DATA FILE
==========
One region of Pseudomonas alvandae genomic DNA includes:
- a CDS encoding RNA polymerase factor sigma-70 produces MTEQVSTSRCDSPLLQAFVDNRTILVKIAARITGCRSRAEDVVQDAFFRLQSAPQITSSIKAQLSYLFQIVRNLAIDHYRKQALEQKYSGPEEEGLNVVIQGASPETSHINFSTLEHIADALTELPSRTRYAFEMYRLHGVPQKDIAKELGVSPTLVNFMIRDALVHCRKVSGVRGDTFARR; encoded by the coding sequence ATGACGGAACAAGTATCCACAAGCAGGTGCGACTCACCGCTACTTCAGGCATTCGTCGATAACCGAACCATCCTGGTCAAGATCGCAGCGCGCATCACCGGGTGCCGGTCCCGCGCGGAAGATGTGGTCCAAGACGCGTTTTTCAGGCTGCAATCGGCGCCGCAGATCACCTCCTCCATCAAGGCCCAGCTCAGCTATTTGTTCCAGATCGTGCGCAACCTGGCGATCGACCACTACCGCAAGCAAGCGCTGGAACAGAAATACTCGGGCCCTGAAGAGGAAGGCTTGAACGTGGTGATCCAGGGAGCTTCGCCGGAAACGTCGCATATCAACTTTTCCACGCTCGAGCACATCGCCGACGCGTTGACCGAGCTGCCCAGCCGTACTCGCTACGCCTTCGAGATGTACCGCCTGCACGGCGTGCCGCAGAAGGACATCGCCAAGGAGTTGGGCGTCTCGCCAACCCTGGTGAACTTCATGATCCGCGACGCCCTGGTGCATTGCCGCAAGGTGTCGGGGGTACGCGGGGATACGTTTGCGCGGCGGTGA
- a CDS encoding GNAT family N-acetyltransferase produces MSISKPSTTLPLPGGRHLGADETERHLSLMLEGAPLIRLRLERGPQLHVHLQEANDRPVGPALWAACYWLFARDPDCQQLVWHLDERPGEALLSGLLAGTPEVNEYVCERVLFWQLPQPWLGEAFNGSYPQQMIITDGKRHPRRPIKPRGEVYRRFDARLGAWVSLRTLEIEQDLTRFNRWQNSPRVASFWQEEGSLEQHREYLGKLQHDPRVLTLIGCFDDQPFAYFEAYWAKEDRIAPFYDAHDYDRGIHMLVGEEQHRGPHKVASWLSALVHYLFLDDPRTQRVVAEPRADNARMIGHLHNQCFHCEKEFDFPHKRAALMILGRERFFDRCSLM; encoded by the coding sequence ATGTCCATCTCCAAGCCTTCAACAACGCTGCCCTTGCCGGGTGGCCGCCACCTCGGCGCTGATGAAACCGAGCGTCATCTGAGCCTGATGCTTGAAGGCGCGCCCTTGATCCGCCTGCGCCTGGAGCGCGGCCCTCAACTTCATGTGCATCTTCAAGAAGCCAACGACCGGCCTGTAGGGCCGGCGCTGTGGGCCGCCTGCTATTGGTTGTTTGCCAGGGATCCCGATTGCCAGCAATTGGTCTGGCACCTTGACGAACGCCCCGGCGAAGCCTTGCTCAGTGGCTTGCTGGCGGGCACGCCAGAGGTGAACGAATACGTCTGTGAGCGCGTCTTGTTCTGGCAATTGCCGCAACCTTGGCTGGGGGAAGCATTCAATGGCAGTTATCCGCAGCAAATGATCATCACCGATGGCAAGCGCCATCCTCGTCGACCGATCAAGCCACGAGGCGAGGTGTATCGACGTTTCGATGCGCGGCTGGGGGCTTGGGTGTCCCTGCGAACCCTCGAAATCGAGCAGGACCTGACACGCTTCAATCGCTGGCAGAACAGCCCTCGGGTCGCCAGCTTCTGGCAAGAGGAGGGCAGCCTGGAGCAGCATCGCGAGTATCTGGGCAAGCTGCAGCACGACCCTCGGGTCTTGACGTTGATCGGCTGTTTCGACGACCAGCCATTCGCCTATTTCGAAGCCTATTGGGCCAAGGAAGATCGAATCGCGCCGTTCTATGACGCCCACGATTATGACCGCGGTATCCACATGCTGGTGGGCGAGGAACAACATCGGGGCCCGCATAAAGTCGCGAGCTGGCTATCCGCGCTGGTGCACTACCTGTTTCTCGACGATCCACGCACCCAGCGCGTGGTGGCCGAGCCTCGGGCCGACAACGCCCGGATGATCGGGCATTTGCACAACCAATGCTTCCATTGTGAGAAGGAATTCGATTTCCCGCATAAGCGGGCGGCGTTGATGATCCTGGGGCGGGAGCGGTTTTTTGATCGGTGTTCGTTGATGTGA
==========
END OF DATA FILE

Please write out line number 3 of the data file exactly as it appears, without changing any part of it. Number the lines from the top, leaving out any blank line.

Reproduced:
- a CDS encoding GNAT family N-acetyltransferase produces MSISKPSTTLPLPGGRHLGADETERHLSLMLEGAPLIRLRLERGPQLHVHLQEANDRPVGPALWAACYWLFARDPDCQQLVWHLDERPGEALLSGLLAGTPEVNEYVCERVLFWQLPQPWLGEAFNGSYPQQMIITDGKRHPRRPIKPRGEVYRRFDARLGAWVSLRTLEIEQDLTRFNRWQNSPRVASFWQEEGSLEQHREYLGKLQHDPRVLTLIGCFDDQPFAYFEAYWAKEDRIAPFYDAHDYDRGIHMLVGEEQHRGPHKVASWLSALVHYLFLDDPRTQRVVAEPRADNARMIGHLHNQCFHCEKEFDFPHKRAALMILGRERFFDRCSLM; encoded by the coding sequence ATGTCCATCTCCAAGCCTTCAACAACGCTGCCCTTGCCGGGTGGCCGCCACCTCGGCGCTGATGAAACCGAGCGTCATCTGAGCCTGATGCTTGAAGGCGCGCCCTTGATCCGCCTGCGCCTGGAGCGCGGCCCTCAACTTCATGTGCATCTTCAAGAAGCCAACGACCGGCCTGTAGGGCCGGCGCTGTGGGCCGCCTGCTATTGGTTGTTTGCCAGGGATCCCGATTGCCAGCAATTGGTCTGGCACCTTGACGAACGCCCCGGCGAAGCCTTGCTCAGTGGCTTGCTGGCGGGCACGCCAGAGGTGAACGAATACGTCTGTGAGCGCGTCTTGTTCTGGCAATTGCCGCAACCTTGGCTGGGGGAAGCATTCAATGGCAGTTATCCGCAGCAAATGATCATCACCGATGGCAAGCGCCATCCTCGTCGACCGATCAAGCCACGAGGCGAGGTGTATCGACGTTTCGATGCGCGGCTGGGGGCTTGGGTGTCCCTGCGAACCCTCGAAATCGAGCAGGACCTGACACGCTTCAATCGCTGGCAGAACAGCCCTCGGGTCGCCAGCTTCTGGCAAGAGGAGGGCAGCCTGGAGCAGCATCGCGAGTATCTGGGCAAGCTGCAGCACGACCCTCGGGTCTTGACGTTGATCGGCTGTTTCGACGACCAGCCATTCGCCTATTTCGAAGCCTATTGGGCCAAGGAAGATCGAATCGCGCCGTTCTATGACGCCCACGATTATGACCGCGGTATCCACATGCTGGTGGGCGAGGAACAACATCGGGGCCCGCATAAAGTCGCGAGCTGGCTATCCGCGCTGGTGCACTACCTGTTTCTCGACGATCCACGCACCCAGCGCGTGGTGGCCGAGCCTCGGGCCGACAACGCCCGGATGATCGGGCATTTGCACAACCAATGCTTCCATTGTGAGAAGGAATTCGATTTCCCGCATAAGCGGGCGGCGTTGATGATCCTGGGGCGGGAGCGGTTTTTTGATCGGTGTTCGTTGATGTGA